Professors of Chemistry at Purdue University have discovered a fingerprint test that can identify what you’ve been touching, whether it be your pet, food, illicit substances, or explosives. One can get fingerprinted and figure out what they’ve touched which has medical and criminal applications.
The test involves spraying electrically charged liquid onto a small portion of the fingerprint. Droplets would form on the fingerprint and discharge certain chemical compounds into an analyzer. The liquid would then be evaporated via heat, and the electrical charge is shifted to the fingerprint molecules. We can then identify these electrically charged fingerprint molecules using a mass spectrometer. To get a two-dimensional image of the entire fingerprint, we simply need to repeat the process for the rest of the print.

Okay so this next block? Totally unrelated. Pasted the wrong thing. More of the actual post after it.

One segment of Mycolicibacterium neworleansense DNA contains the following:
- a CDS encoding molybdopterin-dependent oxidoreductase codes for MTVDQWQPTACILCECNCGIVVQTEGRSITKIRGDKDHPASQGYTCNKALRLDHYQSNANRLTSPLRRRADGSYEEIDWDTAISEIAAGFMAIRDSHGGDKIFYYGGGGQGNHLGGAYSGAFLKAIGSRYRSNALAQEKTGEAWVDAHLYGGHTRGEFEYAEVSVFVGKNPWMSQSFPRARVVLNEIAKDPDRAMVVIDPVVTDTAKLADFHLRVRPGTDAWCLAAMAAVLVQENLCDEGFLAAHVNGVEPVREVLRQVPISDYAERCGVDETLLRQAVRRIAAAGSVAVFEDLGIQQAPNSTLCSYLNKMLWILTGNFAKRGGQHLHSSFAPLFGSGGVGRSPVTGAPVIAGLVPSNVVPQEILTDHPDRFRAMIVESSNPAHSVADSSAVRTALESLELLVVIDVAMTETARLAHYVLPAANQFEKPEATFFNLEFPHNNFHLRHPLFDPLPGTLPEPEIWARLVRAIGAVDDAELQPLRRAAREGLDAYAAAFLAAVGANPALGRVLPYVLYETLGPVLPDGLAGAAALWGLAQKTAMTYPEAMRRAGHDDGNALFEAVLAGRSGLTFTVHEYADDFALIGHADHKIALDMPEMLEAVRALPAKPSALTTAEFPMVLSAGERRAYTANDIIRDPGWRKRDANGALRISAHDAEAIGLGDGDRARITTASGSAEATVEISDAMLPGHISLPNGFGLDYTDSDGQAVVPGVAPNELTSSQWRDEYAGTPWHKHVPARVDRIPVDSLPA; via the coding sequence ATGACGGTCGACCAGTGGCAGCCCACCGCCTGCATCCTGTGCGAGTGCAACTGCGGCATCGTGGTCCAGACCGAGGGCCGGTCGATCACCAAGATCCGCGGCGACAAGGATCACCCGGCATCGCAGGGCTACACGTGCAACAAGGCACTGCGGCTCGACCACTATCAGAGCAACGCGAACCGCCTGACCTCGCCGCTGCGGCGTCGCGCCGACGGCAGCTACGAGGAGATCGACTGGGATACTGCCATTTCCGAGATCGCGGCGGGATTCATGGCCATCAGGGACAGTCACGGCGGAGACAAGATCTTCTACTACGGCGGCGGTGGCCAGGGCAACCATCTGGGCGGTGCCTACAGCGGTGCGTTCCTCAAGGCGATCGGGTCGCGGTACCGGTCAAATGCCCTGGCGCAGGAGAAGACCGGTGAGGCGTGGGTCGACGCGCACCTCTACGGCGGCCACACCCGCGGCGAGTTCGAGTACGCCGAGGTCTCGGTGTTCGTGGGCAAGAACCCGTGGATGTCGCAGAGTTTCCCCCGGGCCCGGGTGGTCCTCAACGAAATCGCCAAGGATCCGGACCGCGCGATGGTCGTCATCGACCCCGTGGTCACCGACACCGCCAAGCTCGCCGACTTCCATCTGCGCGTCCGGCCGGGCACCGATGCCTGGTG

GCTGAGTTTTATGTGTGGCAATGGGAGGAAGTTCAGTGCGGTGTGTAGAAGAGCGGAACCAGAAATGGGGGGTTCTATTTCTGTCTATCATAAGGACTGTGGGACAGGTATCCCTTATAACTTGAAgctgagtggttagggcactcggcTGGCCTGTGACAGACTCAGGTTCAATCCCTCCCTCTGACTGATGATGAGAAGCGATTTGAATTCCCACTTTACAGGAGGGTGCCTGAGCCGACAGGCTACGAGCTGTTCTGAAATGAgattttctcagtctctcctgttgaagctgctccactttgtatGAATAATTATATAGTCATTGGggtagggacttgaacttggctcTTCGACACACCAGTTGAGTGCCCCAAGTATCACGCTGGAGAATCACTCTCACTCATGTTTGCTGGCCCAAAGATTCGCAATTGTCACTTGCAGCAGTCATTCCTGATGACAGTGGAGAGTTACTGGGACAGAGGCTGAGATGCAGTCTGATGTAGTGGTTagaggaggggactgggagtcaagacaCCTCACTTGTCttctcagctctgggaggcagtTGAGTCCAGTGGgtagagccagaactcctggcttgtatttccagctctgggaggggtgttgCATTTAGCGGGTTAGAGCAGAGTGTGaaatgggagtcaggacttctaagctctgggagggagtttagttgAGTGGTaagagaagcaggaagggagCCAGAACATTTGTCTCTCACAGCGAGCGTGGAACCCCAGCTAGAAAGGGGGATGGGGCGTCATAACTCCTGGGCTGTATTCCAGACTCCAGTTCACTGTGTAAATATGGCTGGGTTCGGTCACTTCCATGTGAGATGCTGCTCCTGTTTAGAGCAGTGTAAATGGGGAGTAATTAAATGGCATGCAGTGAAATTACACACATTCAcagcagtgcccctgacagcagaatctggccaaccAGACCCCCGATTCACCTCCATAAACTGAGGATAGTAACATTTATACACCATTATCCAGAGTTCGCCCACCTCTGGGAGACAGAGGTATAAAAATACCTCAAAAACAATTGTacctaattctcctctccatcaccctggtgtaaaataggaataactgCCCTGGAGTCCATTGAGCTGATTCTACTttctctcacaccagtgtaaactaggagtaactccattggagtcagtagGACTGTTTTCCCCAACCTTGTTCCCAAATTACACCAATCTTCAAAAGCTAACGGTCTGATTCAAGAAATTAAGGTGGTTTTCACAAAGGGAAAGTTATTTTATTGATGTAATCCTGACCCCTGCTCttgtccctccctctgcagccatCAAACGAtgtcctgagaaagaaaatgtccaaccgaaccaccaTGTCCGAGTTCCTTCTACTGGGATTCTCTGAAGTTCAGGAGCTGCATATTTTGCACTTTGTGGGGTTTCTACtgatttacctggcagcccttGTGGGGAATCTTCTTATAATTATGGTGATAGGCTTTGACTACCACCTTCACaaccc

This test is called Desi, which stands for Desportion Electrospray Ionization.
One advantage that this technique has over others is that it does not only detect the presence of certain substances, but it can literally capture the pattern of the substance in the shape of the fingerprint. For example, as part of Desi trials, the professors at Purdue experimented with the cocaine-stained fingerprints of volunteers who have touched glass, paper, and plastic. When the professors applied Desi to the fingerprints on the glass/paper/plastic, they captured cocaine in the exact shape of the fingerprint, thus making certain that the presence of the fingerprint and the cocaine is no accidental matter.
Unfortunately, due to the expensive equipment required for Desi, this method is available only for the largest crime laboratories.